Sunday, November 23, 2014

Twelve Hours in a Dark Room: The Spanish Colonial Revival Decorative Arts Symposium

My wife, Penelope Hunter-Stiebel was asked to speak by the Center for Southwest Research at the University of New Mexico (UNM) at the symposium on Spanish Colonial Decorative Arts.  She had written about the historic furniture made for the New Mexico Museum of Art.

The symposium took place in the Zimmerman Library built by John Gaw Meem (1894-1983).  He was an architect living in Santa Fe who was best known for his popularization of the Pueblo Revival Style, which has become a staple of New Mexico.  Its benchmarks are adobe buildings constructed of mud bricks (later simply clay coloring of stucco) and flat roofs supported by vigas (heavy wood beams).  Although it has the appearance of adobe the Zimmerman was constructed in 1938 of brick, steel and concrete with walls 5 feet thick, which keep the library cool in summer and warm in winter…. Wish I had had them in my non air-conditioned schools.

Location of the Symposium with furniture and tin work

There were probably two main reasons for the symposium one being political and the other scholarly.  Audra Bellmore, Curator of the John Gaw Meem Archive and Lillian Makeda, graduate fellow, are on a quest to preserve some of the original buildings and furniture made during the years since 1901 during the presidency of William George Tight (1901-1909) who wanted to make the school uniquely New Mexican by using the the traditional architectural style of the region.  The regents were not happy with this concept, however.  New Mexico did not become a state until 1912 and the Regents felt that in order to gather the favor of the politicians back east they would have to have brick buildings with pitched roofs like we find in the suburbs back East and in the Mid-west.  There was no progress in architecture in the school until the presidency of James F. Zimmerman in 1927.  In 1933 he appointed John Gaw Meem as official architect of the University of New Mexico.  He built a number of buildings there but his greatest achievement was the Zimmerman Library, which opened in 1938.

As in any business or scholarly endeavor we all have to prove to our bosses that what we are doing is worthwhile.  In this case, Audra came up with the valid proposition that her research of the buildings and cataloging of the important works of art including the furniture were valuable to the administration as a cataloged inventory on which values could be placed for insurance purposes. 

Her interest in having the symposium , however, was to further knowledge of the revival style promoted by John Gaw Meem whose archive is housed at UNM, and to learn more about their inventory.  Therefore, a virtual who’s who of those who have studied the subject were present.  Of course, it will not hurt Audra’s cause that it was a sell out even needing additional seats with audio visual for those who could not fit in the large research room where the symposium took place.  My only disappointment in the effort was that none of the professors gave their students the assignment of attending.  Without this it is difficult to bring the knowledge in that room to the next generation or to kindle its interest.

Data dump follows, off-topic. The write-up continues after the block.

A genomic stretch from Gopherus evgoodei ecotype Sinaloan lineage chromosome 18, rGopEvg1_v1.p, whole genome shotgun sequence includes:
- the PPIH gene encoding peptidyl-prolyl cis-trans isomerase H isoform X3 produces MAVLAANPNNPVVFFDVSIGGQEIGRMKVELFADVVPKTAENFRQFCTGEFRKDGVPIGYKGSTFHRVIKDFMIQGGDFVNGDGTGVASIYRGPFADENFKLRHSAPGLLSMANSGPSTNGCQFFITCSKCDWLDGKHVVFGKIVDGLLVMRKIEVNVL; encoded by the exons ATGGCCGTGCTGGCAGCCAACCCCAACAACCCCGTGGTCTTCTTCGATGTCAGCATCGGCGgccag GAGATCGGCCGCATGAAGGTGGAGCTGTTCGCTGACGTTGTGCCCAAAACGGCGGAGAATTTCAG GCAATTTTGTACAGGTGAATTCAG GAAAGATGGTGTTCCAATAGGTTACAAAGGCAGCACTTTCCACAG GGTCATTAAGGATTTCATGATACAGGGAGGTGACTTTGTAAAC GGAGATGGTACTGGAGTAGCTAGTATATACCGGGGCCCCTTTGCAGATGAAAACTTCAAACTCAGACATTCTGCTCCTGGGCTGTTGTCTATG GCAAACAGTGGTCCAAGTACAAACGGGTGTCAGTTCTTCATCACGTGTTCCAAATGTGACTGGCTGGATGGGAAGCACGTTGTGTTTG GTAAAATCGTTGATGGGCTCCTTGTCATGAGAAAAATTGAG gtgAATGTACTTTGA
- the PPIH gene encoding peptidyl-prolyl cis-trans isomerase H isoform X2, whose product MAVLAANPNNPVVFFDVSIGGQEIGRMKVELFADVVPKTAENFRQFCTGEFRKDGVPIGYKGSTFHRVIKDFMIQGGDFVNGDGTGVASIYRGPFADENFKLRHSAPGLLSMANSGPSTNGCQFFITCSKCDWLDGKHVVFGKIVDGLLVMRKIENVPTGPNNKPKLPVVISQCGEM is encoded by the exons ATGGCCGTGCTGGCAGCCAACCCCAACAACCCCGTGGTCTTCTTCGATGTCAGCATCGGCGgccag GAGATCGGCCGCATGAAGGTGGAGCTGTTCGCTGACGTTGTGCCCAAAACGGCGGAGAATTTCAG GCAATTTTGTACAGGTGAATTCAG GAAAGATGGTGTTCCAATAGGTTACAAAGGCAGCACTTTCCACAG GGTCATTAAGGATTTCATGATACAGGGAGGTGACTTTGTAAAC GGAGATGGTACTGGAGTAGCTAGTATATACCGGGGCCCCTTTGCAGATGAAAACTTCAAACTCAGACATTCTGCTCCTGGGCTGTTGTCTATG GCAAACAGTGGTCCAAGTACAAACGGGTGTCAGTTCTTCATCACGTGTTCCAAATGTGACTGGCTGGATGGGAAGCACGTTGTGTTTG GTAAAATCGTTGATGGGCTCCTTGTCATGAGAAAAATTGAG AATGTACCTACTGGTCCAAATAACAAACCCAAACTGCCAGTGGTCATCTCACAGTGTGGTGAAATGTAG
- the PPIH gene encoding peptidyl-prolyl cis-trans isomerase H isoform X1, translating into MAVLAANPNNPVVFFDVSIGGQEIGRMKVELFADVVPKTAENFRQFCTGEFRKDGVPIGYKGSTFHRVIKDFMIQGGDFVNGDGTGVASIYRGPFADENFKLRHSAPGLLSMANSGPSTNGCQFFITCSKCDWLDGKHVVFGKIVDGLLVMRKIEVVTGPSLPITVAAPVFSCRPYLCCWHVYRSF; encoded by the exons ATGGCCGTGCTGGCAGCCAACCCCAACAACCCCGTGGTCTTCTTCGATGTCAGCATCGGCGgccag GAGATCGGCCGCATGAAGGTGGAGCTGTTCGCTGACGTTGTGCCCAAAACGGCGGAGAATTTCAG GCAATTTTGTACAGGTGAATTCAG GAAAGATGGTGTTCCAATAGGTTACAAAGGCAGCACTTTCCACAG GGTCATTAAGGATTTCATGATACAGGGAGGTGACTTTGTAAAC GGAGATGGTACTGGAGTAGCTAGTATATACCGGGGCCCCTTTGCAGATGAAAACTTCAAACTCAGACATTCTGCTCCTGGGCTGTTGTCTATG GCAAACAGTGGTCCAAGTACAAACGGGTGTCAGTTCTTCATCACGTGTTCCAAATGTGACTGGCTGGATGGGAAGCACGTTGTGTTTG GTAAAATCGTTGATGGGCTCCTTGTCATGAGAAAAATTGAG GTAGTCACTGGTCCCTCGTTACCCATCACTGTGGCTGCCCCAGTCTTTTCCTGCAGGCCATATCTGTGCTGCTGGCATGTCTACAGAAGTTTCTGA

In the short amount of space I allow myself there is no way I can list all the speakers and their precise subjects but here are a few highlights.  The introductory speaker was Dr. Thomas Chavez, an eminent scholar and museum person.  He was director of the Palace of the Governors in Santa Fe and built (by cajoling the powers that be and raising the funds) the new History Museum.  He pointed out that decorative arts, the object we live with i.e. tables, chairs, lamps and carpets were relatively new in New Mexico.  In the Spanish Colonial period most homes had only built-in adobe bancos and a few stools and storage chests.  Easterners prefer to hang their clothes the Hispanic folded theirs. The governor of the territory came with his own accouterments, but only when the Santa Fe Trail was completed did the Easterners come with there wagon loads of furniture. The Hispanics had worked iron for generations but in the mid 19th century recycling tin cans, that came with U.S. army provisions, were and used to make lighting fixtures, developing a decorative tin work tradition that still survives today.